July, 2nd, 2018
Marjane Mabrouk, Finance Division Manager
From real-time market analysis to fraud prevention, automation of internal processes and regulatory reporting… Big data and artificial intelligence are adding complexity to occupations in the banking sector.
The increasing influence of FinTechs is forcing the historic players in the financial sector to accelerate the pace of their transformation.
Both the specialist and general press have written at length about the digital transformation taking place in retail banking. Although it has come later and received much less media coverage, the revolution that is currently underway is also affecting the B2B/investment banking, private banking, trading roles and asset management activities of the major financial institutions. In recent years, investment banks have been involved in a string of big data and artificial intelligence (AI) projects.
CHANGES IN THE FRONT OFFICE
The main focus in the front office is on improving knowledge of the customer and anticipating market behaviours. The new data intelligence platforms can analyse market trends in real time, in order to optimise trading strategies while reducing exposure to risks. This predictive analysis is made possible by the computing power and infinite storage possibilities available in the cloud. That said, digitisation does not mean the end of traders, asset managers or brokers. They will not all be replaced by robo-advisors. Some roles, such as debt-capital advisory, will still need human skills. Other areas, such as foreign exchange, will see a more significant intrusion by robotic systems.
MIDDLE AND BACK OFFICES ALSO AFFECTED
From a middle-office perspective, big data and AI tools are being used to manage business risk and to automate internal processes. Powerful algorithms are helping to combat money laundering and fraud (AML: Anti Money Laundering), making it easier to detect human errors and improving cybersecurity, by listening continually and more deeply to an increasing number of signals. At the same time, algorithms are continuously improving the reliability of the surveillance model for potentially high-risk transactions. This is allowing the banks to expand their fraud-detection capacity without incurring unacceptable costs. For back office functions, AI is an amazing lever for “intelligently” automating manual, repetitive, time-consuming tasks and thereby reducing operating costs. While best practice guidelines, such as Lean Management or Six Sigma, have already helped to optimise processes, AI goes a step further. It continues and expands on the Robotic Process Automation (RPA) movement that began a few years ago. Finally, big data and AI are helping the banks to comply with regulations. The fine granularity of the data analysis available helps to improve the quality and speed at which regulatory reporting is generated. These new technologies have helped to tackle the challenge of MiFID II (Markets in Financial Instruments Directive) and will support the banks in the process of ensuring their compliance with other regulations, such as the FRTB (Fundamental Review of the Trading Book), which will come into effect on 1 January 2020.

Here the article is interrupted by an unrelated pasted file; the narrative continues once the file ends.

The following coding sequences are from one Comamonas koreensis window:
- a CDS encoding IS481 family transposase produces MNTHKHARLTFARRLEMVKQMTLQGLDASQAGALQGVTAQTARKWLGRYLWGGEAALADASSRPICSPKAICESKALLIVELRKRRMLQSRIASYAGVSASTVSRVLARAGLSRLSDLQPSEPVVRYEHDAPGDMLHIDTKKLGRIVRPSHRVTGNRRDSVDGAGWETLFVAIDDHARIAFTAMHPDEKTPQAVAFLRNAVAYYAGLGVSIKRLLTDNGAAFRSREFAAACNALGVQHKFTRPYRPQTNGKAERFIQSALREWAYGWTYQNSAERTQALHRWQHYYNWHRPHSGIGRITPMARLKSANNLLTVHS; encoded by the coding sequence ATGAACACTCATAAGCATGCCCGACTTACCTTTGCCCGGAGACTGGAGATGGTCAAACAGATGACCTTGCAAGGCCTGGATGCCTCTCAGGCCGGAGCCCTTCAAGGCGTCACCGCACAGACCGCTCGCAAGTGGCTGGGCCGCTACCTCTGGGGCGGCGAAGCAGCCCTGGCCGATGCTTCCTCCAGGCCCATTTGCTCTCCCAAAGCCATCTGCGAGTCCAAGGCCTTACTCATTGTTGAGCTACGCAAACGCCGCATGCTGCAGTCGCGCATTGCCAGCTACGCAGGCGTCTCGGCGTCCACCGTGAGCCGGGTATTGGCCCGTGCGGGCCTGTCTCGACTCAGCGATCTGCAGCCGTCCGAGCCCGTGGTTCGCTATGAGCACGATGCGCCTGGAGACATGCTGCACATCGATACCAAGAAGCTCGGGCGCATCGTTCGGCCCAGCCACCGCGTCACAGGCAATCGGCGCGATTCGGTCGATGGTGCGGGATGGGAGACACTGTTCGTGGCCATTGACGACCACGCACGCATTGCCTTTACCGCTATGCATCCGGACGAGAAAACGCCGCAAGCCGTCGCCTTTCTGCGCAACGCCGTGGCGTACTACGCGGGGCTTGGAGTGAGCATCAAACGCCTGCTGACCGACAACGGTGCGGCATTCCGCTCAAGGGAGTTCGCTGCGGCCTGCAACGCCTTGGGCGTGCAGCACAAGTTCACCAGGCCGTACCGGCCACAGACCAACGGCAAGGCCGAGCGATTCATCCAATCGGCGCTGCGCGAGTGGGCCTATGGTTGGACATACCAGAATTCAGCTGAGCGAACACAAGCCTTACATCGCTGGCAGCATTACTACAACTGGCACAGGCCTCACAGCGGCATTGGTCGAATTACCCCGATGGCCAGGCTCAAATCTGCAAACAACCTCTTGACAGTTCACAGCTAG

A.I. LEADS INVESTMENT PRIORITIES
These innovative projects are set to multiply. According to a study by consultancy firm PWC, AI (30%) is leading investment priorities in the financial services sector for 2018 with regard to emerging technologies, ahead of identity and biometrics management (20%) and blockchain (19%). The contribution made by these new technologies is well timed for corporate and investment banks. It offers a breath of fresh air given that, for the last few years, these banks have seen margins drop in a tense economic situation, which has prompted some of them to reduce their number of staff.
As well as the competitive advantage and productivity gains they offer, big data and AI are helping commercial and investment banks to provide better coverage for certain segments of their customer base. For example, a detailed analysis of large volumes of data is allowing commercial banks to respond more effectively to requirements such as trade finance, foreign exchange and financing) among SMEs and intermediate-sized businesses, while they had previously been highly focused on major corporate clients.
Another incentive is data sharing. New, external data suppliers, such as CustomerMatrix and traditional players like Bloomberg and Markit, are now offering data that help improve customer knowledge (KYC) and manage the associated risks more effectively. The banks may, for their part, be more inclined to pool their IT assets, with the aim of reducing the acquisition cost associated with data processing and of improving both the actual processing and quality of outputs. Thanks to AI and big data, data processing and distribution will increasingly be done via external or shared services.